Both professionals and families have something to learn from each other, writes dementia campaigner and blogger Beth Britton.
For too long dementia care has been delivered within a framework of a ‘them and us’ culture, as professionals and families have co-existed in caring for someone with dementia rather than truly working together.
A desire to demonstrate supreme understanding of someone’s needs and how best to meet them has created an almost competitive atmosphere, ignoring entirely the point that only the person with dementia really knows best – everyone around them is there to interpret what they want, feel and need based on their own understanding, the perceptions that they have of the person and the way that their dementia has manifested itself.
The skills needed to care for someone with dementia are ideally a fusion of education in best practice alongside a personal understanding of the individual. It is very rare that one person alone will have all of this knowledge, but when social care professionals form a partnership with relatives, care moves from being a conveyor belt model to something far more personalised and compassionate.
Families offer a link to their relative’s past, and particularly the time before they had dementia, that is so important in shaping the care that is provided. For example, in one care home I visited recently a family had made their relative’s bed a riot of multi-coloured bed linen. She had been afraid to go to bed ever since she had come into the home, and it transpired that the white sheets the home had provided reminded her of her time working in hospitals, making her fearful that she was now very ill and hospitalised.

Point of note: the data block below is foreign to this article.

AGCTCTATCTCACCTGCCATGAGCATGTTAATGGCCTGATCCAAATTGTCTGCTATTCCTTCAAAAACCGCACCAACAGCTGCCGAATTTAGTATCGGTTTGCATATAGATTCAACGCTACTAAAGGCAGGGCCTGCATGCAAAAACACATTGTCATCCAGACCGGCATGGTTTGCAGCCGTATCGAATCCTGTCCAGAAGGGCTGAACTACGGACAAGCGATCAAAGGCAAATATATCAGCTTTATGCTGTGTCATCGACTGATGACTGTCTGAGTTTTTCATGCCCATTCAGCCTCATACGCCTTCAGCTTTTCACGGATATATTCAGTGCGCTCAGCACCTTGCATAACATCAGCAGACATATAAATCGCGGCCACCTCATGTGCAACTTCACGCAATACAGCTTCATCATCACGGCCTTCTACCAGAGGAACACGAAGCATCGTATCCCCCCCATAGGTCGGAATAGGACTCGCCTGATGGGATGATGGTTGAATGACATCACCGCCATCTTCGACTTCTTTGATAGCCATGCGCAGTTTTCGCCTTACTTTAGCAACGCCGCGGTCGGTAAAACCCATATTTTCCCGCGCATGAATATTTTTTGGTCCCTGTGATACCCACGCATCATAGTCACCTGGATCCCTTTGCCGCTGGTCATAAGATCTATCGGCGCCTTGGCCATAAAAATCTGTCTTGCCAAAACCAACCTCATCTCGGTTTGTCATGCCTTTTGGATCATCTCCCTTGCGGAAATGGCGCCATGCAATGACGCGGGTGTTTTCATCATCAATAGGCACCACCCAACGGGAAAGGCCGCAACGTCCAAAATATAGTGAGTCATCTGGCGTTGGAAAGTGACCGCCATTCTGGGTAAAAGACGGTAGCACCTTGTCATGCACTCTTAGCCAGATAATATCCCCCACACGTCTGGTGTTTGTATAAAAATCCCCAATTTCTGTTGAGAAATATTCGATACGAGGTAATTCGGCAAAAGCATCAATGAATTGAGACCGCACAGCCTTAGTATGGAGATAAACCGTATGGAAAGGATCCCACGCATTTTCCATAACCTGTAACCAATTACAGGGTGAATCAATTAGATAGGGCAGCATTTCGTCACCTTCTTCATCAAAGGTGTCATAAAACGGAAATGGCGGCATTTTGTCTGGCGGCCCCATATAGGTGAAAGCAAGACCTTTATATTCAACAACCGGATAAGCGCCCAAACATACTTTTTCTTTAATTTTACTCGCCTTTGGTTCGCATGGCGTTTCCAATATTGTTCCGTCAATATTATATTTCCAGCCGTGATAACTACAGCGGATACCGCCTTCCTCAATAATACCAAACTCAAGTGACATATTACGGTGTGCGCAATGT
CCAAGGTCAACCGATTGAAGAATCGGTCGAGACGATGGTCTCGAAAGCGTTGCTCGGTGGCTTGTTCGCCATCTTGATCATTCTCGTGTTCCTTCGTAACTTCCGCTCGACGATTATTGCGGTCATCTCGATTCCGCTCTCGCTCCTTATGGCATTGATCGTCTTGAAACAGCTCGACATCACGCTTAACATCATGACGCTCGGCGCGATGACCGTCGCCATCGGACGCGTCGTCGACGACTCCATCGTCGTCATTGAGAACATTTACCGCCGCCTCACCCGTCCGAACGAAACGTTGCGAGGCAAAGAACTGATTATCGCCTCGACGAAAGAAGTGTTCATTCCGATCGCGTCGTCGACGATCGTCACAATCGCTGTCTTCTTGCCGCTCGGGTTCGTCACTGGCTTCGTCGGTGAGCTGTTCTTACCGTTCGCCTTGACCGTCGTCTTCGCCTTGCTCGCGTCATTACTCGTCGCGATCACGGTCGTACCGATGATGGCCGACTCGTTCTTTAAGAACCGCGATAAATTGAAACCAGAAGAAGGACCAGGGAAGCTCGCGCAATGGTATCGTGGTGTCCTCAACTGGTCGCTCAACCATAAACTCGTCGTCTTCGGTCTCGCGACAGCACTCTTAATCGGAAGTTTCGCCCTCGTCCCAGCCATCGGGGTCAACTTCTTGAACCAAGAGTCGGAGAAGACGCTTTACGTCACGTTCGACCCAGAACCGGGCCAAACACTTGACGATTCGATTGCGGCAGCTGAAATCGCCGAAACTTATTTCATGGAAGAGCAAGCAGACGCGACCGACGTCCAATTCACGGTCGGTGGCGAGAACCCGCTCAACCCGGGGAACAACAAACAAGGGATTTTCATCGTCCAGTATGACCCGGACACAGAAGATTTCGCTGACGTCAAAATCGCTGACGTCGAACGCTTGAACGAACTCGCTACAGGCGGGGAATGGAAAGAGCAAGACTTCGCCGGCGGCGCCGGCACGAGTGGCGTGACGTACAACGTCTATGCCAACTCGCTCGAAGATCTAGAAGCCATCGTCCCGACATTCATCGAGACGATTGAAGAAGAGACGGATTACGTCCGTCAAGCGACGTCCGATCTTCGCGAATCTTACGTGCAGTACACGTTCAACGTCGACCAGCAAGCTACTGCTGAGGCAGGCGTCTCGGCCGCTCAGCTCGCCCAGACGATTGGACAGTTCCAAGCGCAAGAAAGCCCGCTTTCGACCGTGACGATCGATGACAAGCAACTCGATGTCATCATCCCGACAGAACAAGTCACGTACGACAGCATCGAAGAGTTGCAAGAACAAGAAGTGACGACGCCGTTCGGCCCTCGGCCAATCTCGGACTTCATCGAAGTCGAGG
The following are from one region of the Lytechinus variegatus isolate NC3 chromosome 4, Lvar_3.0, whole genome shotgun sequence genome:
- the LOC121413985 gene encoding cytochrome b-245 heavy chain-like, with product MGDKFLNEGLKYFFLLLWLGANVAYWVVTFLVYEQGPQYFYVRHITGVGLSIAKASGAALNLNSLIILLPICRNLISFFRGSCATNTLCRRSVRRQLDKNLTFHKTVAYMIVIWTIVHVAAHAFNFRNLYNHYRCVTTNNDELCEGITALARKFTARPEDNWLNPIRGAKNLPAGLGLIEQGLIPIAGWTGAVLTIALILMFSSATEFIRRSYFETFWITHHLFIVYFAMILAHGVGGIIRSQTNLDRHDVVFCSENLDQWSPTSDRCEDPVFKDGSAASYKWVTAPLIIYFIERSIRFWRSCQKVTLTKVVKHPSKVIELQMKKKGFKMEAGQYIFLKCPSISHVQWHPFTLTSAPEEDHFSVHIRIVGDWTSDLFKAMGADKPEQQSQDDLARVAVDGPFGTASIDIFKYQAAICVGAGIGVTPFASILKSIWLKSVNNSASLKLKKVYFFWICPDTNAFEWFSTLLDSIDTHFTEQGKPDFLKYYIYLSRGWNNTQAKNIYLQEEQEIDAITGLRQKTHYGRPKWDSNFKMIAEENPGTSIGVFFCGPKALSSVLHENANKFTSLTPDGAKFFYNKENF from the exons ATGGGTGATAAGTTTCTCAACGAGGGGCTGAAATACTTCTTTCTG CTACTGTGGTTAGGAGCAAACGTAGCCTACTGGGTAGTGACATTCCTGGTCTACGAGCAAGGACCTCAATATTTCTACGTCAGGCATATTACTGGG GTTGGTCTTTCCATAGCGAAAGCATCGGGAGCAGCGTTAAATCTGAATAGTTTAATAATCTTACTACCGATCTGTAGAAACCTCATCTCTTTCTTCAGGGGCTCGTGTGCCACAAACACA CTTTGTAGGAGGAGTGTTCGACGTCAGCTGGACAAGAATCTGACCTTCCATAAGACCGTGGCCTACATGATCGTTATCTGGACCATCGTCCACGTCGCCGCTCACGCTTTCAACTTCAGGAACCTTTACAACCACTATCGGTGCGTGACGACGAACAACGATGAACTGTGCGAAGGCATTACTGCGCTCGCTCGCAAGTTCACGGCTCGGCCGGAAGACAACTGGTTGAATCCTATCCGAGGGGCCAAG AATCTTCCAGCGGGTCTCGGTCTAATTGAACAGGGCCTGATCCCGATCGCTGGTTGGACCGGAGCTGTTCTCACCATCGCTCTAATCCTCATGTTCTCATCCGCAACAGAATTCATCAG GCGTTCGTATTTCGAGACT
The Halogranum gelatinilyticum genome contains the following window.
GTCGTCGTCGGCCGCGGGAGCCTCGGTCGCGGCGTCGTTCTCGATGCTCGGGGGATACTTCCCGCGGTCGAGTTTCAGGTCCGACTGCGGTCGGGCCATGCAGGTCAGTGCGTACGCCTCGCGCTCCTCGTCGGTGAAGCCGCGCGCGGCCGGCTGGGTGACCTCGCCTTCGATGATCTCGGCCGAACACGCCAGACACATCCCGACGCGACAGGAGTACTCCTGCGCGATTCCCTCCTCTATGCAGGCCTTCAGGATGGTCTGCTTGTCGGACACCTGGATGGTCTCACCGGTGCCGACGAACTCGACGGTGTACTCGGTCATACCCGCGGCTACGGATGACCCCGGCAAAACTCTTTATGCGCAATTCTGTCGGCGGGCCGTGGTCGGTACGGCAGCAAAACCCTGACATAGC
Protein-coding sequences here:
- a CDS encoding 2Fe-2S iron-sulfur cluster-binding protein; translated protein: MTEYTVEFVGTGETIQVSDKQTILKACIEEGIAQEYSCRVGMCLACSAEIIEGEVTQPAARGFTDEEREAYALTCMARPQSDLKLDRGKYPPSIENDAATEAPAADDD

By spending time with this lady and her loved ones, observing, interacting and reminiscing, the staff in that home had gained invaluable knowledge, not just to improve her sleeping patterns but to ensure that every aspect of her care never related to her experience of hospitals.
This shows that when families and professionals work side-by-side it often creates a unique, and holistic, model of care. Relatives can also benefit from the support and knowledge that professionals caring for their loved one can provide in challenging times.
It should never be the case that those who have spent years being educated in their subject feel that their clinical training and evidence based approach carries greater weight, or that families adopt the viewpoint that their emotional ties and personal experience is all that is needed to effectively care for their loved one.
Any divide between professionals and families works directly against the best interests of the most important person in the equation; the person living with dementia.
Effective teamwork between everyone involved in care provision is not only beneficial to the recipient of that care, it also gives each person with a vested interest the chance to have their voice heard, for their skills to be appreciated and utilised effectively, and for care to become truly inclusive.
Best of all it costs nothing except time, patience, open-mindedness and humility.
(Photo: Image Broker/Rex Features)